"Tasting New Wine"
Lum's very own Cote de
Freeway bottles from 2002
- 2005 each uniquely
different in taste.
January 2, 2006 -- A dozen professional winemakers from San Diego County
assemble at 7p.m. to hear Lum Eisenman speak on "Tasting New Wines."
Alan, who's completed his degree at the University of California Davis School
of Enology, has told me about the meeting, and I e-mailed The Master for
permission to attend, which was generously granted considering my amateur,
sophomore status. Earlier that afternoon I use the turkey-baster (one of my
best capital investments in 2005 along with the press) to suck-up a sample of
new Merlot (recently transferred to the French Oak barrel) and a sample of new
2005 Nebbiolo from one of the 5-gallon Arrowhead water bottles. I can't help
taste the Nebbiolo and I am pleasantly surprised. It is strikingly jammy. (This
has nothing to do with the winemaker, and everything to do with the grapes.
These were very special grapes.) I hate to count my wine before it's bottled and
The Spectator has rated it 96, but I have a strong feeling this wine is going to
Lum has prepared for us four bottles of Nebbiolo to sample: a 2005, 2004,
2003 and 2002 all made by the same winemaker (himself), all grapes from the
same vineyard, all grapes made in the same winery (his) using the same
yeast and techniques. His label is "Cote de Freeway" named for his first
vintage which he gleaned years ago from remnant vines gone wild along the
freeway cutting through Rancho Cucamonga, CA, once a major grape growing
region. Next to each bottle The Master has listed brix (sugar content) and
acidity. (Notice how the professional documents vital statistics.) I am
especially curious to taste his 2005 because we used the same grapes. The
first thing that hit me with Lum's 2005 wine was a taste missing from my
Nebbiolo ... I'll call it "the fruit" for lack of a better term from my limited
vocabulary. (This is not necessarily a desirable taste ... but it's something I
notice.) The second thing I'm hit with has something "bubbly" about it (also
missing from mine). I ask Alan about this: "What's the word to describe that
"Do you mean "spritzy"? He says the spritziness is from undergoing malolactic
fermentation. (Mine obviously was not.)
"Why is this important?"
"It gives the wine more complexity," he says.
"I thought my wine underwent malolactic fermentation during the secondary
fermentation," I say showing my sophomoric knowledge. "How do I ensure
malolactic fermentation takes place?"
"You inoculate the barrels," he says, without adding duhh (this is a supportive
group). Given the fact that we washed, and scrubbed, and scalded our oak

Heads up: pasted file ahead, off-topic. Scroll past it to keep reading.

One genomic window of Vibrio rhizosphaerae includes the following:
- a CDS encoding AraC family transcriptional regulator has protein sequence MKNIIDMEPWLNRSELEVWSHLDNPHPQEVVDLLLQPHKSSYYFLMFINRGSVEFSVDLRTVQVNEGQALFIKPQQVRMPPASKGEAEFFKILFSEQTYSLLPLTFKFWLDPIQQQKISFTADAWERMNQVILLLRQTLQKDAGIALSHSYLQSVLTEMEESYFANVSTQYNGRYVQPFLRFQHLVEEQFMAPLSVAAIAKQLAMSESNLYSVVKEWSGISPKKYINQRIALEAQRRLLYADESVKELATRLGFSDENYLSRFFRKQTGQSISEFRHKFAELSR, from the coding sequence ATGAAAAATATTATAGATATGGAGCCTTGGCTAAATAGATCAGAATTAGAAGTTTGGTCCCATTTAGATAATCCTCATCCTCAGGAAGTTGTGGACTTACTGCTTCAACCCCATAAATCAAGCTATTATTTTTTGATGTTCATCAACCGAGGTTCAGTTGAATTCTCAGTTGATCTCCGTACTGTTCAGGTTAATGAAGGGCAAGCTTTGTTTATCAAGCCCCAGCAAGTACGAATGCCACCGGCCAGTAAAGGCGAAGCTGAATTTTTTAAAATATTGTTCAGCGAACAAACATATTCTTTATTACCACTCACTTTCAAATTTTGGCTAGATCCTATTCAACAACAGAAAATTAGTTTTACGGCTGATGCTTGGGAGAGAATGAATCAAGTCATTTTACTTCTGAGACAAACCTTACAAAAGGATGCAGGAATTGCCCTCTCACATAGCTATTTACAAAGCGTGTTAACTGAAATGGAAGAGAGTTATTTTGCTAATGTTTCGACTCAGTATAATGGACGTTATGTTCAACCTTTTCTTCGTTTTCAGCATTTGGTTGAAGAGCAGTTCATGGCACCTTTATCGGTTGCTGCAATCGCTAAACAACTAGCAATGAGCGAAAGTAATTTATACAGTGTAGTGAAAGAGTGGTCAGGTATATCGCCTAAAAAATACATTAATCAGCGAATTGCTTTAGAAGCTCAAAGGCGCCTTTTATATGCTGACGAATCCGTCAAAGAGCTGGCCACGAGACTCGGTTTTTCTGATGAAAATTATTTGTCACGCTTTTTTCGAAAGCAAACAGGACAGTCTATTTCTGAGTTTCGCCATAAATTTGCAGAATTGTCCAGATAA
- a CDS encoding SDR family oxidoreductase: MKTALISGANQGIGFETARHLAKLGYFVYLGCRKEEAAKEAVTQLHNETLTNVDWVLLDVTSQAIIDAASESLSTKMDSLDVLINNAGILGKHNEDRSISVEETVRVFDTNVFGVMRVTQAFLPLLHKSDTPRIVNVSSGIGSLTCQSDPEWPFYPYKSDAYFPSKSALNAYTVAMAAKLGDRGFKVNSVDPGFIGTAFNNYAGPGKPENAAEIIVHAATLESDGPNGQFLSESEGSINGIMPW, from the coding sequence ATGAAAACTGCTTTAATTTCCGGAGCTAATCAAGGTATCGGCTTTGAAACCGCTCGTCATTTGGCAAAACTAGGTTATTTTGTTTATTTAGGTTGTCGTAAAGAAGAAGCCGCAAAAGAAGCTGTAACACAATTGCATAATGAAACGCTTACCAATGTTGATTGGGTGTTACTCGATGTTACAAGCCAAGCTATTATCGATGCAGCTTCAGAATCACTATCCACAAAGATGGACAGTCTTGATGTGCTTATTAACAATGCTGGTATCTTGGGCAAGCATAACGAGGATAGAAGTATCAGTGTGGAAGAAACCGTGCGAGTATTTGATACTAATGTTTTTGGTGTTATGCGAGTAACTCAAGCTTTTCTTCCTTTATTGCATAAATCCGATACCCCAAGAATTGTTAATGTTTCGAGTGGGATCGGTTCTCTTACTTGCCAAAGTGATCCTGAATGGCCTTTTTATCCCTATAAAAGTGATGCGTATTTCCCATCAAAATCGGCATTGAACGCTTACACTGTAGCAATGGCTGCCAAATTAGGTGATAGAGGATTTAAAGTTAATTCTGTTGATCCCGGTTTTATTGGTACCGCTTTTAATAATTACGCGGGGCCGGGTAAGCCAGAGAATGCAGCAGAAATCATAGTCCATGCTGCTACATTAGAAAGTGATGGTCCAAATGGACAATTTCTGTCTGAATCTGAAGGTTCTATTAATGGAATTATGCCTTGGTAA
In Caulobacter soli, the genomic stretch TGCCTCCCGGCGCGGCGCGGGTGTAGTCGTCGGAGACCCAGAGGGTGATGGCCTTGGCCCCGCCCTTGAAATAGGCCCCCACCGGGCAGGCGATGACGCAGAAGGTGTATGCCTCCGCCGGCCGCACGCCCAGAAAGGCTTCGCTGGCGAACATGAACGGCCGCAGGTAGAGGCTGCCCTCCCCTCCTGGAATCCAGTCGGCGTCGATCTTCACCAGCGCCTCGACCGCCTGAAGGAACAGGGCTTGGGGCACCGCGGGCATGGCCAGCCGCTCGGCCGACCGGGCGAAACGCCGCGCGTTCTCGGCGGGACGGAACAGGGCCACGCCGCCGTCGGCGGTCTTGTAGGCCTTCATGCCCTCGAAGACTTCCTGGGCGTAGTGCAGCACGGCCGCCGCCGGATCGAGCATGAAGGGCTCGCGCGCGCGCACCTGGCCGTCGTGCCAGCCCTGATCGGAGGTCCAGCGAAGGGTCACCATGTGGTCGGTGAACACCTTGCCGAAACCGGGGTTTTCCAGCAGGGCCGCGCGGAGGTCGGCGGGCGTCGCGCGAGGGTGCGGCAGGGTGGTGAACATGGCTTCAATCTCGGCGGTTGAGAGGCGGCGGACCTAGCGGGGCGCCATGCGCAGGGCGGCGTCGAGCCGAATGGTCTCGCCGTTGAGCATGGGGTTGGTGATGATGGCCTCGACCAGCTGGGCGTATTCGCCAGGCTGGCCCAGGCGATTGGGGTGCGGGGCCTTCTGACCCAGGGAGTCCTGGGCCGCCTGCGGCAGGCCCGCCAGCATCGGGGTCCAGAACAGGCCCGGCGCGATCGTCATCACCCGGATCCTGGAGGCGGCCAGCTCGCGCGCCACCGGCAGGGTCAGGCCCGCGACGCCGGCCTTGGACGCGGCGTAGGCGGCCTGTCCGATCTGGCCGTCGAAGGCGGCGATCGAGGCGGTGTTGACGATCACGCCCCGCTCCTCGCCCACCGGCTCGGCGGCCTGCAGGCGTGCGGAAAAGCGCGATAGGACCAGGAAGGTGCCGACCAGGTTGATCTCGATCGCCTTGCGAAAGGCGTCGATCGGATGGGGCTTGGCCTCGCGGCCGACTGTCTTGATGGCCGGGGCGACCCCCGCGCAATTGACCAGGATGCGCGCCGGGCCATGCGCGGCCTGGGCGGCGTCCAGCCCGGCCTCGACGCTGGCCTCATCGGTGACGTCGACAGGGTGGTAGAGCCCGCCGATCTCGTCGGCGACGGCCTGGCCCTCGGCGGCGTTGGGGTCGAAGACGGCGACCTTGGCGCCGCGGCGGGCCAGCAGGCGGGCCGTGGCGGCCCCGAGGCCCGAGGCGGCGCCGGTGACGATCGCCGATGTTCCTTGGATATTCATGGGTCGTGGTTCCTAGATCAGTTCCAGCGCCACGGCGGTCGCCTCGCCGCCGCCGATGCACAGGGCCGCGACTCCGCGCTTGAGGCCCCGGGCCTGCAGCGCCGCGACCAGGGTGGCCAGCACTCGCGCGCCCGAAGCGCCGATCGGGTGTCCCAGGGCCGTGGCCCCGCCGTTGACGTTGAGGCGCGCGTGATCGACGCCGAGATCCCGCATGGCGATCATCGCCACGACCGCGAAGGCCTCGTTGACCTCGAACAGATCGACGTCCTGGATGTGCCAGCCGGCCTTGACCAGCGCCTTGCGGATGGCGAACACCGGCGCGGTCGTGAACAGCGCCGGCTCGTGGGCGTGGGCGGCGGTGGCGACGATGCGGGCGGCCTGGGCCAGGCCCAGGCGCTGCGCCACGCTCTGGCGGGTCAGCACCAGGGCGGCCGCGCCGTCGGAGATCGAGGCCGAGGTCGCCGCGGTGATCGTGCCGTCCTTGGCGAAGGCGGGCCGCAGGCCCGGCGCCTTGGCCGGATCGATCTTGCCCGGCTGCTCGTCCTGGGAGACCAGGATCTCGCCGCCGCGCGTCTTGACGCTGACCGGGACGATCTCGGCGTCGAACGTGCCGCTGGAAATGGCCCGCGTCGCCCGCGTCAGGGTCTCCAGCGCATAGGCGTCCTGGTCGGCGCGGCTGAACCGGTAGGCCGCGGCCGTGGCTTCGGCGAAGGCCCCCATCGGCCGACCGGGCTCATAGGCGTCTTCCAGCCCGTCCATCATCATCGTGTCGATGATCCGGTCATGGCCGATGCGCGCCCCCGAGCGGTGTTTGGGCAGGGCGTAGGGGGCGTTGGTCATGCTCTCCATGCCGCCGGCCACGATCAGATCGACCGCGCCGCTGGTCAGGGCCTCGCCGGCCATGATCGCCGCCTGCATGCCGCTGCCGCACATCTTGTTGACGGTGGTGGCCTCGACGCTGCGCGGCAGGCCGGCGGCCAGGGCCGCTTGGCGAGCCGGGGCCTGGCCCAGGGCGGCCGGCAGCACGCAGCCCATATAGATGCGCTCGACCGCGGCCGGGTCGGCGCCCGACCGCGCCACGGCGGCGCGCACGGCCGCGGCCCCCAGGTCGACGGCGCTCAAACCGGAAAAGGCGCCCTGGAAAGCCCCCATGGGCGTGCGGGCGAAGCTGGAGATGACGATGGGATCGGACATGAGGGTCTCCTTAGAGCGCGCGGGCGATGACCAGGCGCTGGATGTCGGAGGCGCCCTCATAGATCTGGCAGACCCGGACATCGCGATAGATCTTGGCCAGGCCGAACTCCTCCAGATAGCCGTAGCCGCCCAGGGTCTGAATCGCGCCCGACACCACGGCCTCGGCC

barrel in 2004 to destroy any possible source of contamination, I suspect it's
likely that we also eliminated any strains of yeast that would have caused
malolactic fermentation. Just a hunch.
I humbly greet The Master and thank him for letting me attend. I am Robin
before Batman. Little Grasshopper from the "Kung Fu" drama before his
Master. I offer Lum a sample of my Nebbiolo which he gracious inspects. The
Master approves. I note that this tastes different than his. Length on the skins?
Nope -- both of us about 6 days. Type of yeast? Could be. He used Prize de
Mike is here, the winemaker with the Merlot vineyard, and I offer him a taste of
the wine I made from his grapes and he gives me a sample of his. It's spritzy.
A dozen winemakers each with two samples of wine. Do the math. I'm thinking
it's time to call a taxi. Lum brings us each a mini spitoon, and I don't hesitate to
use it by the time we're half-way through, or else I won't be able to drive home
Eric, whom I met at the Belle-Marie crush last year who purchased the
Orphelia Winery, is there with a Chardonay. You can taste "the bananas"
popping out of this wine! Good job Eric.
Since I've brought a sample of the 2004 Syrah I share it with the group and
explain it was from Currey Vineyards in Temecula. A gentleman winemaker in
attendance also bought a ton of fruit from the same vineyard in 2004 and is
preparing to bottle his.
We taste the first vintage from a recently planted vineyard and it tastes as good
as you could expect. Comments heard: "It's thin", "not much alcohol", "not
much fruit". That sample finds its way into the spitoon.
We tasted a Tempranillo with lots of tannins and our mouths puckered.
Jerry, whose label is Arroyo Dolche, brought us a Meritage made from Malbec,
Petit Verdut and Cabernet. You could smell the "bell pepper". Lum said it
smelled like a Bordeaux. I noticed the spritz. He was on to something.
Someone brought a first-crop Chardonay. My nose noticed slight essence of
skunk. "Tastes like a 'wet dog'", Eric said. "A nice wet dog." This is a polite
The growers from Ramona share with us that "Ramona Valley" has been
officially approved as an AVA -- that is, a certified American wine growing
region. Watch out Napa Valley!
I kept notes as the meeting progressed but as I look at them now, they're
eligible. What a great way to begin the New Year!
January 3rd -- We receive our "first order" over the Internet for the Syrah. Eric
D. from InFocus technical service department makes a $50 donation through
our website for the Helen Woodward Animal Center (one of Bluey's favorite
charities) and we ship him a bottle of the Syrah. Turns out not only is Eric an
animal lover, but he's a great fan of Napa Valley red wines and we're waiting
for his evaluation. Alan sent me an e-mail about a wine tasting contest with the
suggestion I enter. I begin thinking about "award winning" wines. Paw crafted,